| Reena Saini Kallat

| Reena Saini Kallat’s (b. 1973, Delhi, India) practice spans drawing, photography, sculpture and video engages diverse materials, imbued with conceptual underpinnings. She has widely exhibited at institutions across the world such as Museum of Modern Art (MOMA), New York; Mori Art Museum, Tokyo; Kennedy Centre, Washington; Vancouver Art Gallery; Saatchi Gallery, London; SESC Pompeia and SESC Belenzino, Sao Paulo; Helsinki City Art Museum, Finland; Tel Aviv Museum of Art, Israel; National Museum of Contemporary Art, Seoul; Casa Asia, Madrid and Barcelona; ZKM Karlsruhe, Germany; Campbelltown Arts Centre, Sydney; Hangar Bicocca, Milan; Museum of Contemporary Art, Shanghai; Chicago Cultural Centre amongst many others.  Her works are part of several public and private collections including the National Taiwan Museum of Fine Arts, Taiwan; Vancouver Art Gallery, Canada; Initial Access (Frank Cohen Collection), UK; Fondazione Golinelli, Italy; Bhaudaji Lad Museum, Mumbai; National Gallery of Modern Art, New Delhi; Ermenegildo Zegna Group, Italy and Burger Collection, Hong Kong amongst others.

| Ramesh Mario Nithiyendran

| Ramesh Mario Nithiyendran (b. 1988 Colombo Sri-Lanka, Australia from 1989) Sri Lankan-born, Sydney-based artist Ramesh Mario Nithiyendran creates rough-edged, vibrant, new-age idols that are at once enticing and disquieting. He experiments with form and scale in the context of figurative sculpture to explore politics of sex, the monument, gender and religion. Formally trained in painting and drawing his practice has a sculptural emphasis which champions the physicality of art making. He has exhibited at various spaces and contexts including the Art Gallery of South Australia’s flagship exhibition, the 2016 Adelaide Biennial of Australian Art and The National: New Australian Art 2017. He has presented solo exhibitions at the National Gallery of Australia, The Ian Potter Museum of Art and the Shepparton Art Museum. In 2014, Nithiyendran was awarded the 2014 NSW Visual Arts Fellowship (emerging) administered through Artspace. In 2015, he was the winner of the 2015 Sidney Myer Fund Australian Ceramic Award, Australia’s richest and premier award for artists working in the medium of ceramics. Forthcoming exhibitions include a solo presentation at the 2018 Dhaka Art Summit. His work is held in various collections, including the National Gallery of Australia, the Art Gallery of South Australia, Artbank, The Ian Potter Museum of Art and the Shepparton Art Museum.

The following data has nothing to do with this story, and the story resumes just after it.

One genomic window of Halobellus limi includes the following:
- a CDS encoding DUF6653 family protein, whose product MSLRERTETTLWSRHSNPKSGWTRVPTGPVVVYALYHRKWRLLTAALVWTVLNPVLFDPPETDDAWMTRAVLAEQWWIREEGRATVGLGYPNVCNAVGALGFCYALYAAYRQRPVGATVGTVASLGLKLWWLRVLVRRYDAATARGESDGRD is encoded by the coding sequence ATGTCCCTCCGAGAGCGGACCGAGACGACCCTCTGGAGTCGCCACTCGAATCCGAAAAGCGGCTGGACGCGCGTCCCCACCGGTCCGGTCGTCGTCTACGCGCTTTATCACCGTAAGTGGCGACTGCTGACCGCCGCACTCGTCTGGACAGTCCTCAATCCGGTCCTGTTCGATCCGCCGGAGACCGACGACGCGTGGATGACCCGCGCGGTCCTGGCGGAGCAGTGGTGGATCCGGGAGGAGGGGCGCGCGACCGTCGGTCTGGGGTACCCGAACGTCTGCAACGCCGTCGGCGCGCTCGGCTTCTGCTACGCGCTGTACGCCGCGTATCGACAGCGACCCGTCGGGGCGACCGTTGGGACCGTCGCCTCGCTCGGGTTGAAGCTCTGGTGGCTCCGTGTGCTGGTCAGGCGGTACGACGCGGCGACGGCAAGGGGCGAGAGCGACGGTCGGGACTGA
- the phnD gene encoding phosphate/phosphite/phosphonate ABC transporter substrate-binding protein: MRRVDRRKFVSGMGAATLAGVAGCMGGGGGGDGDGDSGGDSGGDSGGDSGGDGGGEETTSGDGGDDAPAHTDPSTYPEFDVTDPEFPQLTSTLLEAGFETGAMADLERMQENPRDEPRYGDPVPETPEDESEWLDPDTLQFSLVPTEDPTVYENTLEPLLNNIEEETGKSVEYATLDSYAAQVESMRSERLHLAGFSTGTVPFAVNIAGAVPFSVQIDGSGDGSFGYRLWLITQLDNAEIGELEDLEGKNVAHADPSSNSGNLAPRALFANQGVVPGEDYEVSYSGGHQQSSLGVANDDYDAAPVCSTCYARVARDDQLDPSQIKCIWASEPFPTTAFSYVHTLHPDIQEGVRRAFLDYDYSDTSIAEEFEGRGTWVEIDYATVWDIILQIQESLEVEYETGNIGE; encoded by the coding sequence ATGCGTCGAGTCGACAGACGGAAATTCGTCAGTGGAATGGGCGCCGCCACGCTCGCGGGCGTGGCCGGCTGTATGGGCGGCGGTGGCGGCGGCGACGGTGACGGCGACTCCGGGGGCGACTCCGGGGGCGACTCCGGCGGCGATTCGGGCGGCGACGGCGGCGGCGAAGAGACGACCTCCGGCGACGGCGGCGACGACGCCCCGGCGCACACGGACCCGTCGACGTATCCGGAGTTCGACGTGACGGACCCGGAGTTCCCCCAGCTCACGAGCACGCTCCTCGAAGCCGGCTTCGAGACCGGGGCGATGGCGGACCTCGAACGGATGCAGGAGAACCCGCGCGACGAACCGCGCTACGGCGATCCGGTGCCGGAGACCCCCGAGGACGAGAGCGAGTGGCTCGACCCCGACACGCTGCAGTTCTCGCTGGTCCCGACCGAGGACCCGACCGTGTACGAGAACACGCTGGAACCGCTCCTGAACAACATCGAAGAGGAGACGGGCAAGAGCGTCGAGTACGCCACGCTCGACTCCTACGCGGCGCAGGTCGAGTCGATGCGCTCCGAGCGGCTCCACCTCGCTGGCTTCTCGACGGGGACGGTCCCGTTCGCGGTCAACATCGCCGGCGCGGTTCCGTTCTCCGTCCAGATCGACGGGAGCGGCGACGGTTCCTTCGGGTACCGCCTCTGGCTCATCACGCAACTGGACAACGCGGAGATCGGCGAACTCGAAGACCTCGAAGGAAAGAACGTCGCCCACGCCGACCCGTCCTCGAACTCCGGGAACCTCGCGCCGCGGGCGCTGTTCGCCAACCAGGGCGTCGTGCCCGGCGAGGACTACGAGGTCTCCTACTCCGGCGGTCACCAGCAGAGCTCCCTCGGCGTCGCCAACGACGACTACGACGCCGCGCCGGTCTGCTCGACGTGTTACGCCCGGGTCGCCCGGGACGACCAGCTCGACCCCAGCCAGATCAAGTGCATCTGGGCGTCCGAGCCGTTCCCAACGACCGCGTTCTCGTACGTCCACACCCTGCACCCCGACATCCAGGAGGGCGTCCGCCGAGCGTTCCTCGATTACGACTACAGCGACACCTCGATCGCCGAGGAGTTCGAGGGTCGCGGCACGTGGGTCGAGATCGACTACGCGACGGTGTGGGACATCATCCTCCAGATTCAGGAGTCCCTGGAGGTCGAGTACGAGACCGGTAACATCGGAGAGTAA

| Gary Paramanathan

| Gary Paramanathan works at the intersection of arts, culture and community. Currently working at AFTRS, he has previously worked at Fairfield City Council, Information and Cultural Exchange (ICE) and collaborated with a number of arts and cultural organisations. Gary Paramanathan was born in Sri Lanka. His foray into arts comes after completing a Bachelor of Commerce at The University of Sydney, and finding nothing amusing about a nine to five job. Gary is the founder and director of Colourfest Film Festival (2010-2017). He holds a Masters of International Communication from Macquarie University and also writes for the South Asian Australian blog southerncrossings.com.au. He hopes to please his brown parents someday by making lots of money and procuring a Dr. in front of his name.

 | Nusra Latif Qureshi

| Nusra Latif Qureshi – 1973; arrived Melbourne 2001; lives and works Melbourne. Nusra Latif Qureshi trained in Lahore in the Mughal miniature painting tradition and has developed an extraordinary contemporary painting practice that engages with the rich, visual histories of South Asia. Qureshi is recognized as an important member of a generation of Pakistani artists who have revived and innovated the traditional art of Mughal miniature painting. Qureshi lectured at the National School of Art in Lahore from 1995 to 1999, and immigrated to Australia in 2001 to take up postgraduate study. She has shown in numerous solo and group exhibitions across Asia, the United States, Europe and Australia.